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TOEFL | An overview
TOEFL (Test of English as a Foreign Language) is an integral milestone for non-native English speakers seeking international academic opportunities. With four key sections — reading, writing, listening, and speaking — it challenges a candidate’s comprehensive grasp of the English language. Of these, the reading section can often seem daunting, but understanding and utilizing key strategies such as skimming and scanning can significantly streamline your preparation and enhance your performance.
This article aims to help you understand the difference between skimming and scanning, learn their meaning, explore examples, and ultimately utilize these strategies to optimize your TOEFL success.
Understanding skimming and scanning
Skimming and scanning are two reading strategies that, while similar, serve distinct purposes. Understanding the difference between skimming and scanning is essential to use each effectively during your TOEFL reading section.
- Skimming: This refers to quickly going through a passage to get an overall understanding or gist. When you skim, you’re looking for the main ideas, general themes, and key points. Skimming often involves reading each paragraph’s introduction, conclusion, and first sentence, ignoring finer details.
- Scanning: Contrarily, scanning is a technique used to find specific information within a text. When scanning, you’re not reading for overall understanding; you’re hunting for names, numbers, dates, or specific details that answer a particular question.
The key difference between skimming and scanning is their purpose; skimming is for an overall understanding while scanning seeks specific details.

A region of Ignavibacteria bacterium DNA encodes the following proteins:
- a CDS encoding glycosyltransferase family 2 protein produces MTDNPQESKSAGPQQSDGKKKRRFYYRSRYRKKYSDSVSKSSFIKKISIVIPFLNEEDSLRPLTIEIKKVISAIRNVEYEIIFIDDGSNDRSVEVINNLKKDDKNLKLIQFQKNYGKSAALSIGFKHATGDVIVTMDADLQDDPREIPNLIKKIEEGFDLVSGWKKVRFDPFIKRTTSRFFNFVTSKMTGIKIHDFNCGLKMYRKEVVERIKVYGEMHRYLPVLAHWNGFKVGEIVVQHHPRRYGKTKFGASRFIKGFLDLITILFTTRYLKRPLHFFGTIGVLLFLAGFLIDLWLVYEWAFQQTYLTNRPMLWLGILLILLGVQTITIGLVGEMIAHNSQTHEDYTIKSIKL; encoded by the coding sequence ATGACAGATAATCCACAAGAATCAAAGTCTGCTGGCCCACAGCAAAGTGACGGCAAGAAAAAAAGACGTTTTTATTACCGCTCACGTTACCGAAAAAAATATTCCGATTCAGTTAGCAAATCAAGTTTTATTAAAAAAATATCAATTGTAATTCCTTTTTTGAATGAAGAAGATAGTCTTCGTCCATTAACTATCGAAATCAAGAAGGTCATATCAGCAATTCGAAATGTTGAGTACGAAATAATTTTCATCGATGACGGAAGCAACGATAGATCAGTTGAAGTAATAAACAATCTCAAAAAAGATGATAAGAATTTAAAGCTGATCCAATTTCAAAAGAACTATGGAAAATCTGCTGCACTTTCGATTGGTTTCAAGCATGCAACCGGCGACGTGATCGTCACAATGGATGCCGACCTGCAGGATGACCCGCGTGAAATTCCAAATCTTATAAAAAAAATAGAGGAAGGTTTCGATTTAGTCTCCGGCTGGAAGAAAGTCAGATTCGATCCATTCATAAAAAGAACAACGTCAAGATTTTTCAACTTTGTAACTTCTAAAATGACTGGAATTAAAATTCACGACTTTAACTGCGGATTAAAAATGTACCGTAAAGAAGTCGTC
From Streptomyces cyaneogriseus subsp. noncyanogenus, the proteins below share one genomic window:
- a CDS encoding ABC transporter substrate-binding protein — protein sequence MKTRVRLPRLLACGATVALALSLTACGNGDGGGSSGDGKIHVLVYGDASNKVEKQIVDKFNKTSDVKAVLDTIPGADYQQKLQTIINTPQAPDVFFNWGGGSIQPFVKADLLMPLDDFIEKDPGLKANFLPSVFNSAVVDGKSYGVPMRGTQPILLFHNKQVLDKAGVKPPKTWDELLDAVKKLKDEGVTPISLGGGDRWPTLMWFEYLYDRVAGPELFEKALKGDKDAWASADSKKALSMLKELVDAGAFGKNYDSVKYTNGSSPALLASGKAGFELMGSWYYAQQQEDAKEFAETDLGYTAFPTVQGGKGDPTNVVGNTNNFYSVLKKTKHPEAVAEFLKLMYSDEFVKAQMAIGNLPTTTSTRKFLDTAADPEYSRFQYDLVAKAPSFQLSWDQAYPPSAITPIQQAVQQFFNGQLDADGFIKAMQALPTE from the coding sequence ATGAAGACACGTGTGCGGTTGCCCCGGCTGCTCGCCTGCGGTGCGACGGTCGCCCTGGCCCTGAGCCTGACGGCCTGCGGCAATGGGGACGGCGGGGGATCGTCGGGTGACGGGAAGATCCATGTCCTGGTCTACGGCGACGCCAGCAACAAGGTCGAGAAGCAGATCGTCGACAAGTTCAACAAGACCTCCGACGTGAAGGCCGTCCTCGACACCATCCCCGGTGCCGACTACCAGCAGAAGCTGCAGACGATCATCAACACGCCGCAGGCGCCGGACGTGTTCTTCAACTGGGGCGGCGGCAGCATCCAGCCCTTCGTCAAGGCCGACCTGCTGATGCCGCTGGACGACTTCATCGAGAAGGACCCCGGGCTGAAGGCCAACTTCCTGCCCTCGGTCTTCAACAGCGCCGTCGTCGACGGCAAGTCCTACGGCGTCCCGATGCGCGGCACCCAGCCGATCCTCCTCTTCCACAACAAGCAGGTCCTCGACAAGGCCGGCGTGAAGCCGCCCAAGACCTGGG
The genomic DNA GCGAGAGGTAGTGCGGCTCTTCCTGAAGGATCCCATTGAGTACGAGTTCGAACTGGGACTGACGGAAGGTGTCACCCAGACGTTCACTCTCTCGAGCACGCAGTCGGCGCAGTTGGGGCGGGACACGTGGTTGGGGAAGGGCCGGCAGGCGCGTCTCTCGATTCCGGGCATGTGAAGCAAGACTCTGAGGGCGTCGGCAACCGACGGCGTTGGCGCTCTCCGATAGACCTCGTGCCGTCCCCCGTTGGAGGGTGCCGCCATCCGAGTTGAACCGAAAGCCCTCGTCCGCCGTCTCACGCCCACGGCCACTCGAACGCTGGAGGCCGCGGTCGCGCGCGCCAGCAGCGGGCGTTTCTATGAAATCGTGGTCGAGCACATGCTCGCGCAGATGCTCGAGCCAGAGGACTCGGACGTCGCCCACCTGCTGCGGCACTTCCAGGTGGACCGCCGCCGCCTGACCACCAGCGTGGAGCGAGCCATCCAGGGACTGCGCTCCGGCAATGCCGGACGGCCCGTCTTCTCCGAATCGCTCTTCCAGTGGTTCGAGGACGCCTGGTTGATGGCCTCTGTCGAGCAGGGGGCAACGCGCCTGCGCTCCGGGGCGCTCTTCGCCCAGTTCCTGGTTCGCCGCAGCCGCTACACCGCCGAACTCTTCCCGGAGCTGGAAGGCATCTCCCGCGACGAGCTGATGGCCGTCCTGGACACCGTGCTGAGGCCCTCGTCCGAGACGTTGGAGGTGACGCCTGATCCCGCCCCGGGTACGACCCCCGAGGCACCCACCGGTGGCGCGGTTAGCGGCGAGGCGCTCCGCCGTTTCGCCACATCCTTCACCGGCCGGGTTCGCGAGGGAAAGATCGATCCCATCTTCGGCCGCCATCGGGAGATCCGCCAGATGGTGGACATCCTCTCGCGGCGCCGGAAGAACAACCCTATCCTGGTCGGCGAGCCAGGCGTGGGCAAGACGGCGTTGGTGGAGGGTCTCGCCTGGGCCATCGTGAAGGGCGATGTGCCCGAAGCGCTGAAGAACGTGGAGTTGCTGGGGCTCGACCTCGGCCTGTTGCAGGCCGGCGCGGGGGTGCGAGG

Still confused about the difference between skimming and scanning? Let’s look at it with an example:
- Skimming: If a passage is about the history of the Roman Empire, skimming might reveal that it discusses the rise and fall of the empire, key emperors, significant wars, and the impact on modern civilization.
- Scanning: If a question asks, “Who was the emperor during the peak of the Roman Empire?” scanning helps you quickly locate the specific answer, “Augustus.”
Understanding this difference between skimming and scanning and knowing when to use each technique is crucial for acing the TOEFL reading section.
Applying skimming and scanning in the TOEFL reading section
The TOEFL reading section is a timed test, with only 54-72 minutes to read and answer questions about 3-4 passages. Hence, time management is crucial, and that’s where skimming and scanning shine.
- Skimming: The moment you see a passage, start by skimming. You’re aiming to identify the passage’s main idea, the author’s perspective, and the general structure of the text. This overall understanding will help you answer direct questions about the main idea and give you a roadmap of where certain information may be in the text.
- Scanning: After skimming, turn to the questions. Now, use scanning to find answers to specific questions. With the overall understanding from your initial skim, you should have an idea of where to find particular details within the passage.
Skimming and scanning are not independent but rather complementary strategies. This approach allows you to navigate the reading section efficiently, saving valuable time and improving your chances of a higher score.
Effective techniques for skimming and scanning
Applying skimming and scanning techniques effectively is not just about understanding their meaning; it’s also about knowing how to use them practically. Here are some tips:
- Title and subheadings: Look at the title and subheadings first. They often summarize the main ideas.
- First and last sentence: Read each paragraph’s first and last sentences. These often hold key points.